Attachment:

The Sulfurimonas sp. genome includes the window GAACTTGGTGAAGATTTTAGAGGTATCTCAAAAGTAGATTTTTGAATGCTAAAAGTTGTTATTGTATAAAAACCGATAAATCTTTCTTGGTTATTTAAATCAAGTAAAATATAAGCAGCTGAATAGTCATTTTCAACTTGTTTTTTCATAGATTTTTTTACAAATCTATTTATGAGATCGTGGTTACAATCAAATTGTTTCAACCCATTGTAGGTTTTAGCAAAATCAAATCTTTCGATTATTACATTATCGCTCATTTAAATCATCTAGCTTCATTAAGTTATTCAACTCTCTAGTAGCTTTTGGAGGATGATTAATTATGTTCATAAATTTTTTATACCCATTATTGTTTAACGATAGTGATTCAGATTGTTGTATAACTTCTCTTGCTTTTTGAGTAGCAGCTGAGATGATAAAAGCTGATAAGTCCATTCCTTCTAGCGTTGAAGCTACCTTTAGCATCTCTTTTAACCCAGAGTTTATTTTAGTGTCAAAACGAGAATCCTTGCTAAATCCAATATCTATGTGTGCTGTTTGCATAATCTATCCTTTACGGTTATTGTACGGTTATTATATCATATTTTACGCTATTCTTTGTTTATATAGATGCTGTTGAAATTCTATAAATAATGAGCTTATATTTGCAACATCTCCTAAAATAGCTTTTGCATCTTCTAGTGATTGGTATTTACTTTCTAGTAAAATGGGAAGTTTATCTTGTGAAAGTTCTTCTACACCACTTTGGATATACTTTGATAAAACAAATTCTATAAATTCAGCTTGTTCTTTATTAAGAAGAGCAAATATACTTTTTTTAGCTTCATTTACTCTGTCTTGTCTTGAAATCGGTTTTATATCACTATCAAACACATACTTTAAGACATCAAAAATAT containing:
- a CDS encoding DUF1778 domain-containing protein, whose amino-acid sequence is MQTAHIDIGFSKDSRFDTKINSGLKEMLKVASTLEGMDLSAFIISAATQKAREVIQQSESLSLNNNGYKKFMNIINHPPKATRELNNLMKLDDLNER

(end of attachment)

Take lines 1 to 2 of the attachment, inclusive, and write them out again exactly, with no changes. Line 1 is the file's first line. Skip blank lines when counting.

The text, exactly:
The Sulfurimonas sp. genome includes the window GAACTTGGTGAAGATTTTAGAGGTATCTCAAAAGTAGATTTTTGAATGCTAAAAGTTGTTATTGTATAAAAACCGATAAATCTTTCTTGGTTATTTAAATCAAGTAAAATATAAGCAGCTGAATAGTCATTTTCAACTTGTTTTTTCATAGATTTTTTTACAAATCTATTTATGAGATCGTGGTTACAATCAAATTGTTTCAACCCATTGTAGGTTTTAGCAAAATCAAATCTTTCGATTATTACATTATCGCTCATTTAAATCATCTAGCTTCATTAAGTTATTCAACTCTCTAGTAGCTTTTGGAGGATGATTAATTATGTTCATAAATTTTTTATACCCATTATTGTTTAACGATAGTGATTCAGATTGTTGTATAACTTCTCTTGCTTTTTGAGTAGCAGCTGAGATGATAAAAGCTGATAAGTCCATTCCTTCTAGCGTTGAAGCTACCTTTAGCATCTCTTTTAACCCAGAGTTTATTTTAGTGTCAAAACGAGAATCCTTGCTAAATCCAATATCTATGTGTGCTGTTTGCATAATCTATCCTTTACGGTTATTGTACGGTTATTATATCATATTTTACGCTATTCTTTGTTTATATAGATGCTGTTGAAATTCTATAAATAATGAGCTTATATTTGCAACATCTCCTAAAATAGCTTTTGCATCTTCTAGTGATTGGTATTTACTTTCTAGTAAAATGGGAAGTTTATCTTGTGAAAGTTCTTCTACACCACTTTGGATATACTTTGATAAAACAAATTCTATAAATTCAGCTTGTTCTTTATTAAGAAGAGCAAATATACTTTTTTTAGCTTCATTTACTCTGTCTTGTCTTGAAATCGGTTTTATATCACTATCAAACACATACTTTAAGACATCAAAAATAT containing:
- a CDS encoding DUF1778 domain-containing protein, whose amino-acid sequence is MQTAHIDIGFSKDSRFDTKINSGLKEMLKVASTLEGMDLSAFIISAATQKAREVIQQSESLSLNNNGYKKFMNIINHPPKATRELNNLMKLDDLNER